That's all for today - thanks everyone for reading this blog and posting comments.
As we mentioned earlier, while the market was temporarily cheered by stronger-than-expected retail sales for September, retailers (such as Gerry Harvey) are still cautioning against too much optimism.
Deutsche Bank retail analyst Michael Simotas agrees, saying there's only been a modest growth in sales:
- I think the tick-up is very modest. It hasn't been dramatic. So I think that degree of caution from management teams is probably justified.
- Some of the feedback suggests that October was a little bit softer.
Here's how some of the blue chips did today:
- BHP: flat
- Rio: +0.3%
- ANZ: -0.6%
- CBA: +0.4%
- NAB: -0.6%
- Westpac: -1.2%
- Woolies: -1%
- Wesfarmers: -0.3%
- Telstra: -0.4%
The share market has closed lower, after slipping into the red in afternoon trade. The benchmark S&P/ASX200 index lost 20.6 points, or 0.4 per cent, to 5390.5, while the broader All Ords fell 22.3 points, or 0.4 per cent, to 5384.2.
Among the sectors, energy tumbled 0.8 per cent, consumer staples lost 0.9 per cent and materials ended flat. Consumer discretionary and financials, which had traded in the black for long stretches of the session, both closed down 0.3 per cent.
The dollar is hanging onto its earlier gains in the wake of the stronger than expected retail sales, trading at 94.80 US cents.
Another factor supporting the dollar is yesterday's upbeat Chinese data showing activity in the country's services sector expanded at the fastest pace in 13 months in October - a further indication the world's No. 2 economy has stabilised.
Up next for the currency is the Reserve Bank's policy meeting tomorrow, but just about every economist expects the central bank to keep its cash rate unchanged at a record low 2.5 per cent.
An unexpected jump in retail spending is the result of confidence returning to the economy upon the election of a coalition government, Treasurer Joe Hockey says.
New data showed September retail spending growing by 0.8 per cent and double economists expectations.
Seasonally adjusted retail spending passed the $22 billion mark for one month for the first time.
It was the strongest monthly growth since February.
‘‘Today’s retail sales figures ... show that confidence is returning to the Australian economy in the lead up to and immediately after the coalition’s election victory,’’ Mr Hockey said in a statement on Monday.
‘‘Consumers have now started taking their wallets out of their pockets.’’
Quarterly retail trade volumes were also up 0.7 per cent in the September quarter, a marked turn around from the 0.1 per cent fall in the previous three months.
Stocks around the region fell after Federal Reserve Bank of Dallas President Richard Fisher said the US central bank should end its record stimulus as soon as possible.
- Nikkei: -0.9%
- Shanghai: -0.1%
- Taiwan: -0.5%
- ASX200: -0.4%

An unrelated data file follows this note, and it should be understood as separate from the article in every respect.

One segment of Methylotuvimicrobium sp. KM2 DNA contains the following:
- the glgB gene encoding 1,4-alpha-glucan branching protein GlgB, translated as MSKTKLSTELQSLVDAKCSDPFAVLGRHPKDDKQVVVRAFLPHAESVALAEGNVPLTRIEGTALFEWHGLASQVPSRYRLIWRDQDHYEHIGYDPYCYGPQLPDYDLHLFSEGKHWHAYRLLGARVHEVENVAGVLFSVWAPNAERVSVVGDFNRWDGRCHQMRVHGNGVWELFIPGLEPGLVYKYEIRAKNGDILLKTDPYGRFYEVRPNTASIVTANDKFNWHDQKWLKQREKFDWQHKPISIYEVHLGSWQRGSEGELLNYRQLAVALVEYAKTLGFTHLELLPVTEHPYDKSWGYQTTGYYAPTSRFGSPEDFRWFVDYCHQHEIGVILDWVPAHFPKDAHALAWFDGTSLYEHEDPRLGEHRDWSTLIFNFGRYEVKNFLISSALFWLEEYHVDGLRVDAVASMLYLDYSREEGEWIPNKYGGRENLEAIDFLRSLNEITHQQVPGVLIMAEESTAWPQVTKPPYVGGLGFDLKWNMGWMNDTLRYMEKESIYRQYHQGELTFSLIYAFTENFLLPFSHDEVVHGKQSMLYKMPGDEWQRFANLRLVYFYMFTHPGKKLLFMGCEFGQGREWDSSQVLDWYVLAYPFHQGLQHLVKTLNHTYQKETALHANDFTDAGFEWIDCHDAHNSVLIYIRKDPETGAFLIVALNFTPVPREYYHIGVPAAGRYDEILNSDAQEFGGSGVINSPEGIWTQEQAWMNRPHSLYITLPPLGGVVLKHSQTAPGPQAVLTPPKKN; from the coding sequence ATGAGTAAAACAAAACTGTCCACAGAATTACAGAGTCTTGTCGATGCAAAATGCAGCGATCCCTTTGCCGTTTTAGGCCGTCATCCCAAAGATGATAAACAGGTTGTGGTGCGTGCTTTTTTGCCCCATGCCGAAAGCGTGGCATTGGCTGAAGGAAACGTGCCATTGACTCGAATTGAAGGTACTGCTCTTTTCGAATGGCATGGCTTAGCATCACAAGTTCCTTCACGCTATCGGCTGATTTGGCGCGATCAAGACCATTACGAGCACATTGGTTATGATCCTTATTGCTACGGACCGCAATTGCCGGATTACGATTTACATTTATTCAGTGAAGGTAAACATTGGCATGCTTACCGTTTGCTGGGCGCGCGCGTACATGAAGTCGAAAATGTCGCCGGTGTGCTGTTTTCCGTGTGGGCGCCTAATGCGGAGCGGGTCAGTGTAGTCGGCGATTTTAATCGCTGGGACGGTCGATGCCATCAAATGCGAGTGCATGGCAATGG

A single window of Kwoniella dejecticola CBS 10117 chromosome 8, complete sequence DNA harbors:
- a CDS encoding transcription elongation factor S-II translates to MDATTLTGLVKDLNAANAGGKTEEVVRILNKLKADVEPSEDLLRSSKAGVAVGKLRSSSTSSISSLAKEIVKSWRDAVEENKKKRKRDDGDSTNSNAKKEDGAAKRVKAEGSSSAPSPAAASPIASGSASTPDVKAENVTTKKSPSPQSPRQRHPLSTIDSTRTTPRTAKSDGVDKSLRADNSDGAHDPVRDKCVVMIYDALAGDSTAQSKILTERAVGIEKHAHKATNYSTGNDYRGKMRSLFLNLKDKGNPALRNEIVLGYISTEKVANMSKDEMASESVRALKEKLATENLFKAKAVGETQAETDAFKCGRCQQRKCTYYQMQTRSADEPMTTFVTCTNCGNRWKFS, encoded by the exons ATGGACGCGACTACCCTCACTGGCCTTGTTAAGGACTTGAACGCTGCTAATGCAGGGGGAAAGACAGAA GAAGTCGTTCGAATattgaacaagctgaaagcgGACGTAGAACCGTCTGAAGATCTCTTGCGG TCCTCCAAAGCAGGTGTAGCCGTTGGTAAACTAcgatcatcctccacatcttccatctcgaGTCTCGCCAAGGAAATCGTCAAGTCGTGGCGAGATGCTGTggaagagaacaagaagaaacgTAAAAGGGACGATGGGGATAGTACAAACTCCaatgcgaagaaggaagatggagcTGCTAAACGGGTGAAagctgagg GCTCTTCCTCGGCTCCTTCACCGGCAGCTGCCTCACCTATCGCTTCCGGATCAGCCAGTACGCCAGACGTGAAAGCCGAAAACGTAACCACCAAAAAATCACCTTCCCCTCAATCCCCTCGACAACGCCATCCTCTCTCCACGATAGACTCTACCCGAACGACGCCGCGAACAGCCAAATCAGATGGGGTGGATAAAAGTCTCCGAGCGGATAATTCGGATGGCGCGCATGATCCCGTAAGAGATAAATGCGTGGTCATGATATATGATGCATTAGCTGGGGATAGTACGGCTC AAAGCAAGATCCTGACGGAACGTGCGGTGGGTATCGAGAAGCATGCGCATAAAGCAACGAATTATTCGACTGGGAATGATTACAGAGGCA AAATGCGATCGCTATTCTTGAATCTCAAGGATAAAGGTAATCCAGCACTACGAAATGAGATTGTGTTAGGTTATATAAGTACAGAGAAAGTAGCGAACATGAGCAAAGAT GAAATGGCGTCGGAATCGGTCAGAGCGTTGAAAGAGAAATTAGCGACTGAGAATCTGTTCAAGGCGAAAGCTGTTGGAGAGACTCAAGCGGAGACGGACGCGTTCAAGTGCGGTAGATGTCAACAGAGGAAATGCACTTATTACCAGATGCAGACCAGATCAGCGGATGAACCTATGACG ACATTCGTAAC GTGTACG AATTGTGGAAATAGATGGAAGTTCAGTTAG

- South Korea: -0.6%
- Singapore: +0.1%
- New Zealand: -0.1%
‘‘It’s all about the Fisher speech,’’ said Chris Weston, chief market strategist at IG. ‘‘We’re starting to see a slight change in rhetoric from the Fed, more and more people are highlighting the cost of quantitative easing. The Fed rhetoric in the last few weeks has certainly been more hawkish than the markets were expecting.’’
Fisher, speaking in Sydney, said the Fed should resume normal policy as soon as possible.
Emirates has warned that it faces a ‘‘mini perfect storm’’ on international routes worldwide with excess flight capacity, heavy discounting of fares and high jet fuel prices.
But the Dubai airline emphasises that its alliance with Qantas has boosted the number of passengers in its business and first-class cabins on routes to and from Australia, helping to offset lower margins on economy tickets.
Emirates declined to put a figure on the financial gains from the Qantas alliance but one of its senior executives, Barry Brown, said the ‘‘strength in the premium cabins is hugely noticeable’’ from the tie up.
‘‘The overall profitability of our cabins across the aircraft is not so bad. That [increase in passengers in business and first-class] is probably allowing us to keep our head above the water,’’ Mr Brown said.
Emirates has a 9 per cent share of the market to Australia, making it the third-biggest operator after Qantas and Singapore Airlines. Qantas and Emirates officially launched their alliance in late March, in a deal which covers routes from Australia to Europe, New Zealand and Asia.
The banks are reporting very comfortable bad and doubtful debt positions. Westpac in particular is comfortably geared, writes BusinessDay’s Malcolm Maiden.
Several global measures are being rolled out under the auspices of the Basel 3 banking regime, to insure bank balance sheets against the risk of another global bushfire like the crisis of 2008 and 2009.
Some investors sold bank shares last week on speculation that the big four "domestically systemically important banks" (DSIBs) would need to build capital overlays equal to up to 1.5 per cent of their risk-weighted assets, and on reports that banking regulator APRA had warned them to preserve capital while the details were being worked out.
Westpac nevertheless boosted its regular dividend for the year by 5 per cent to 174 cents a share with a final payout of 88 cents a share on Monday morning, and followed its interim special dividend of 10 cents a share with a 10 cent-a-share final special dividend.
The ownership tussle over the Westfield Innaloo shopping centre, in Perth, has ended with the Charter Hall Group saying the put option agreement to acquire the mall and adjoining Shoppers Village, has been terminated by the joint owners of the mall, Westfield Group and Westfield Retail Trust.